The Autism Society of America Logo

The Autism Society of America LogoThe Autism Society of America Logo PNG

The Autism Society of America logo is inspired by the idea of teamwork and mutual support. Many separate puzzle families have created a single system to fight for their children’s rights. The emblem calls to join their fight.

The Autism Society of America: Brand overview

Founder:Bernard Rimland, Ivar Lovaas, Ruth C. Sullivan, and others
Rockville, Maryland, United States
The Autism Society of America (ASA) is a social non-profit organization dedicated to children with autism. It brings together parents and others who seek to support such patients, help them and tell the world about their existence. The service was created in 1965 by two psychologists (Bernard Rimland Ivar Lovaas), a public figure (Ruth C. Sullivan), and a group of people whose children suffered from this disease. The purpose of society is to raise awareness of autism and the problems that such people and their families face. The head office is located in Rockville (Maryland, United States).

Meaning and History

The Autism Society of America Logo History

The original name of this organization was the National Society for Autistic Children. However, over time it was changed to the current version. This is done in order to show that such children grow up, becoming adults. ASA also dispels myths about people with autism, promotes socialization, manages issues, and provides psychological support.

A key figure among the founders was the Norwegian-American scientist, professor at the University of California, clinical psychologist Ole Ivar Lovaas. He has researched the behavioral patterns of children with autism to teach them through positive reinforcement, prompting, and behavior modeling, with incredible results. During his lifetime, he received several high awards for his work.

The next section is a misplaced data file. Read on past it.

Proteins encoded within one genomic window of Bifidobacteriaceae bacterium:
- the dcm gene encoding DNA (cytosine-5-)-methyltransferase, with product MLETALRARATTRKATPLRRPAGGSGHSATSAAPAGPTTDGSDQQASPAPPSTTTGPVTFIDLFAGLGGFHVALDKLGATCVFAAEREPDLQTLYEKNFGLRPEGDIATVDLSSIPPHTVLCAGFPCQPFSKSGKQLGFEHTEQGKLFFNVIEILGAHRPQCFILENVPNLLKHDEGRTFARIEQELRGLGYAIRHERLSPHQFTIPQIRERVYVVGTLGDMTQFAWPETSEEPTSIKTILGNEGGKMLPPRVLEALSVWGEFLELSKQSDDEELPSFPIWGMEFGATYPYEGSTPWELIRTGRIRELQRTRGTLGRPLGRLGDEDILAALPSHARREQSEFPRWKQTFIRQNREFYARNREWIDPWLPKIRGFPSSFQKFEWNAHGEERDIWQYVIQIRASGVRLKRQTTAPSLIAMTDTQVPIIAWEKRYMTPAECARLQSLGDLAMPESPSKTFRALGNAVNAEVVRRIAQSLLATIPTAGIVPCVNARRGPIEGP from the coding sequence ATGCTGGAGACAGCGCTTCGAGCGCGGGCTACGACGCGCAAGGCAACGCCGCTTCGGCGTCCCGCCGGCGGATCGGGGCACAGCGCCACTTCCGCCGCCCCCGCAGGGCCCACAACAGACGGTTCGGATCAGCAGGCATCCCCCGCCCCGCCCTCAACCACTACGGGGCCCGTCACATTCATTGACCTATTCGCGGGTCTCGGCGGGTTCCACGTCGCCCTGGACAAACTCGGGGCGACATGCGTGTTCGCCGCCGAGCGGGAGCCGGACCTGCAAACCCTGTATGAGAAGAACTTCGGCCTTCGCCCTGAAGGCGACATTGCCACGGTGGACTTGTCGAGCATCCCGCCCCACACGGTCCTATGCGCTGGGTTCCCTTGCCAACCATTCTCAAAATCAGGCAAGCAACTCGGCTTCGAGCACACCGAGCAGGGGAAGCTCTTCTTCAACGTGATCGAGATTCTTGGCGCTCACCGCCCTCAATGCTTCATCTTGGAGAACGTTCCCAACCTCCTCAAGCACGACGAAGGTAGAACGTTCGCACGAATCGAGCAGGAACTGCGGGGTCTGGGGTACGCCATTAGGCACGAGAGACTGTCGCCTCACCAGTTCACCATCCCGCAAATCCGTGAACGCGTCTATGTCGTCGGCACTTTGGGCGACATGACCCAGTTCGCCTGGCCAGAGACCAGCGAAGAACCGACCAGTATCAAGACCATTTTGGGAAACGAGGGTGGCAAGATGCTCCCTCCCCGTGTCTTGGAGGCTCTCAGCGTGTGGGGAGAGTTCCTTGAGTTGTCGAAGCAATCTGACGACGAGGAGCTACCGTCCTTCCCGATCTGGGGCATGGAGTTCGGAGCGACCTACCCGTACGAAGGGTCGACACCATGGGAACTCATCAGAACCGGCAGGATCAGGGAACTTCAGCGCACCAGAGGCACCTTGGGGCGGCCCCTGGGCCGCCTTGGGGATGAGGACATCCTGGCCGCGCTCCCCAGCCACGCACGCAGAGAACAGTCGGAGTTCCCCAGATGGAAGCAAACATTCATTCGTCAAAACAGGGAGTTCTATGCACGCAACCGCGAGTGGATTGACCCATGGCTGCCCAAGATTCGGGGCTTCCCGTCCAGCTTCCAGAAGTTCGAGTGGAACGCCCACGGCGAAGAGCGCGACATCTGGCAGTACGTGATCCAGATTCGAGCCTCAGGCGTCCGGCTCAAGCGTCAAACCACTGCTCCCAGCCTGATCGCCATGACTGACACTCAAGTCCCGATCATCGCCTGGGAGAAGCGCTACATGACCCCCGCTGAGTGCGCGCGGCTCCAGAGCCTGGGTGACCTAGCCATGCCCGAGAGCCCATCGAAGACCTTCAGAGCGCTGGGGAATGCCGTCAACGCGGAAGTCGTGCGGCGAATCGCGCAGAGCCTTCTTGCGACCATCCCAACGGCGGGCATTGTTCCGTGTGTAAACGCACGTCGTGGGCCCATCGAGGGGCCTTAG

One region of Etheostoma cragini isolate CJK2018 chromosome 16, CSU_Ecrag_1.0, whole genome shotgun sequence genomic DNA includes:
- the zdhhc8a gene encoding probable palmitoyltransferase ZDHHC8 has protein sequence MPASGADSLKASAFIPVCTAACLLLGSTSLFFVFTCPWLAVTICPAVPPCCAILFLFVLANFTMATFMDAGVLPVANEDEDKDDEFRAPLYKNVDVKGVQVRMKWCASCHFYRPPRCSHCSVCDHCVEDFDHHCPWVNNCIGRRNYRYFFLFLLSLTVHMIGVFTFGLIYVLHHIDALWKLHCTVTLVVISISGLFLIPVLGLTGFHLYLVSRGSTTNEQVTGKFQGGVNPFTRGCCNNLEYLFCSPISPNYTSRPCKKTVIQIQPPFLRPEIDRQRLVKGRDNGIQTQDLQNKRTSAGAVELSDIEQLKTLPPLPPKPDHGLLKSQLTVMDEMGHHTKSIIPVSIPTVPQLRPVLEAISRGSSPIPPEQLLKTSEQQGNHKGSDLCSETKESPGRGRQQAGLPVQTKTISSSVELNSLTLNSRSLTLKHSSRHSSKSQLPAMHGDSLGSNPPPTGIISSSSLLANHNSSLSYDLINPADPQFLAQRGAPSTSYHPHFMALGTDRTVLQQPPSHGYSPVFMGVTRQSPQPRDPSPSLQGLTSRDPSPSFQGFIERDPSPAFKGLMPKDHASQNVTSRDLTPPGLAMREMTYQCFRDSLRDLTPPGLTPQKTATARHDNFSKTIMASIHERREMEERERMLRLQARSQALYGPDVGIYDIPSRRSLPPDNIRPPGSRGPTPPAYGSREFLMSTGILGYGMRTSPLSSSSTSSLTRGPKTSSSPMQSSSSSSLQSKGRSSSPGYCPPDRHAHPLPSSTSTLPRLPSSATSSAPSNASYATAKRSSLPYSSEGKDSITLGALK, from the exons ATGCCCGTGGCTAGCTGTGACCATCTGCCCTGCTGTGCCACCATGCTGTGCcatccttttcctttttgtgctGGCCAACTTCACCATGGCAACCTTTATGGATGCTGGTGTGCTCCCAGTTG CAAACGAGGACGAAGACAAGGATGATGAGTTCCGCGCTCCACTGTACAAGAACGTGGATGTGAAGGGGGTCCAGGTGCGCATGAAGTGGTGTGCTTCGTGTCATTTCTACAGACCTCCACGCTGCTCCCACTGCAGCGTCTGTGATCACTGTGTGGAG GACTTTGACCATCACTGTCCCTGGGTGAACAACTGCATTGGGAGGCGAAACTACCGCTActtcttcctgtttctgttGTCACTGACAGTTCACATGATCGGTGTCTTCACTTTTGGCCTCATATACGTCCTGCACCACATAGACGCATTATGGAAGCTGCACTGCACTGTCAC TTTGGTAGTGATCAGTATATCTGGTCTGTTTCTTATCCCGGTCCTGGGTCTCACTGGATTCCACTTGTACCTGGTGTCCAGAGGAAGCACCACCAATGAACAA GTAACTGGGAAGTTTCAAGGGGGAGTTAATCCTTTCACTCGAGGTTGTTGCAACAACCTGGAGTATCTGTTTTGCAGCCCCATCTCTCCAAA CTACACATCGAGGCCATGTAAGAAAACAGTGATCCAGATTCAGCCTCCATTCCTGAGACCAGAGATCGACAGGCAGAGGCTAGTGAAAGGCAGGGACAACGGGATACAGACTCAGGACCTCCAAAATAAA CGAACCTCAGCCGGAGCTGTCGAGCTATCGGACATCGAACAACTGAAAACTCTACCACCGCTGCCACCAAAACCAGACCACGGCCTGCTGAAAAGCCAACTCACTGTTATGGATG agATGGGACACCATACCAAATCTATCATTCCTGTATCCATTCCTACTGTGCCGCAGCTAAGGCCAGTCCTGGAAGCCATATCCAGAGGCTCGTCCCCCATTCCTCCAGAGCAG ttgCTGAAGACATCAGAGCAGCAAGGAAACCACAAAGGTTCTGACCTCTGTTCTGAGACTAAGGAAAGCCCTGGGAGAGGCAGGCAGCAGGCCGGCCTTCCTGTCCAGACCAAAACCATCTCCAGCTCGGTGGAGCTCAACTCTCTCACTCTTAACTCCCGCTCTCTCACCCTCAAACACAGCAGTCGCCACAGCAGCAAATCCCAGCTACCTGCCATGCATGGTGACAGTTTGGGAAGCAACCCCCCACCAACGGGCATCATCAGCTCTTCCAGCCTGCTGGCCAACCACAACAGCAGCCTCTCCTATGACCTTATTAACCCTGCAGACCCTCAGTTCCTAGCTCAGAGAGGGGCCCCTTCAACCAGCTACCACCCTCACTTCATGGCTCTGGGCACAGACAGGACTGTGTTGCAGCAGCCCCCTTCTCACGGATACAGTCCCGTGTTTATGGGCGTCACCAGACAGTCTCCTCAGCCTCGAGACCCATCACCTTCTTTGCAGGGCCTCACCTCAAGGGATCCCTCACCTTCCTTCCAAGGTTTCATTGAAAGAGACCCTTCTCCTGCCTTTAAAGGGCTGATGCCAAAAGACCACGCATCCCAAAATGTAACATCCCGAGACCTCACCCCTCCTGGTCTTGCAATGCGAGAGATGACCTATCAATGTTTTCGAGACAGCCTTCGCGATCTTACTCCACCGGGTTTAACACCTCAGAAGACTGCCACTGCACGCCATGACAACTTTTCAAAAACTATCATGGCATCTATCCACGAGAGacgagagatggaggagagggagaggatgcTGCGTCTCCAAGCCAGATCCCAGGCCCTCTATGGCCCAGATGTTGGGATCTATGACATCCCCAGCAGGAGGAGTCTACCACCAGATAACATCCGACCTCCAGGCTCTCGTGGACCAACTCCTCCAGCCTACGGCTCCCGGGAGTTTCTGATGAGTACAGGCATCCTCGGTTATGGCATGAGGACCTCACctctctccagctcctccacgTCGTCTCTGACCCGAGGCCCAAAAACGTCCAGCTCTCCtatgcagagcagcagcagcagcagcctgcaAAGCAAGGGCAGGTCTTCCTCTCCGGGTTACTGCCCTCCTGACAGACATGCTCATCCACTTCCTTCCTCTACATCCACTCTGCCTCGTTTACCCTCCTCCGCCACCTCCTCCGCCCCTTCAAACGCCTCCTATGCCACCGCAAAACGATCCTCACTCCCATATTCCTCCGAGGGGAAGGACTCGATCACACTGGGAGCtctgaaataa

The second most important figure is the American psychologist, lecturer, and researcher Bernard Rimland. But he became the creator of the erroneous theory of human developmental disorders. He argued that autism is not a psychological but a physiological disorder that can be cured with a “vaccine.” Although he was the founder of the ASA, he left the organization, establishing his society in 1967 under the name Autism Research Institute.

Autism Logo

The first head of the Autism Society of America was Ruth Christ Sullivan, a public figure and advocate for educating people with autism. She is on a permanent honorary council and was previously the executive director of the mental health Autism Services Center. This is her brainchild, which she opened in 1979 in Huntington (West Virginia).

By creating the ASA together, they contributed to expanding knowledge about such a phenomenon as autism. The founders demonstrated to society that people with this diagnosis also grow and develop, but only in their areas. The main thing for them is the right psychological environment and support. A similar principle is reflected in the organization’s logo: despite the brightness of colors, it is made in a loyal style. The sign of personal identity consists of two parts, which are ideologically interconnected with each other.

The symbol of socially significant service is made in the colors of the US national flag: it uses blue, white, and red in two shades – crimson and scarlet. Blue is a vertical rhombus tilted to the right. It depicts people with their arms outstretched, ready to embrace the whole world. But they cannot fully do this because they are static “stars.” To this end, the designers gave them the shape of small stars, indicating a deep symbolism. This is an allegory for the fact that every person who has autism is an individual worth looking at because he, like a star, shines from the inside, but, unfortunately, not everyone sees his light.

The Autism Society of America Symbol

Nearby, on the same visual line, is the abbreviation of the society’s name – “ASA.” Although it consists of familiar letters, the inscription has a somewhat non-standard form. The boundaries between them seem to be erased: the first “A” has a too long leg, smoothly turning into the neighboring “S,” and that, in turn, is closely merged with the last “A,” so their lower parts form one whole. In general, this is again symbolism, indicating the inability to navigate society correctly. This concept is confirmed by the puzzle pieces from which the word is assembled. At the bottom is the organization’s full name in a serif font.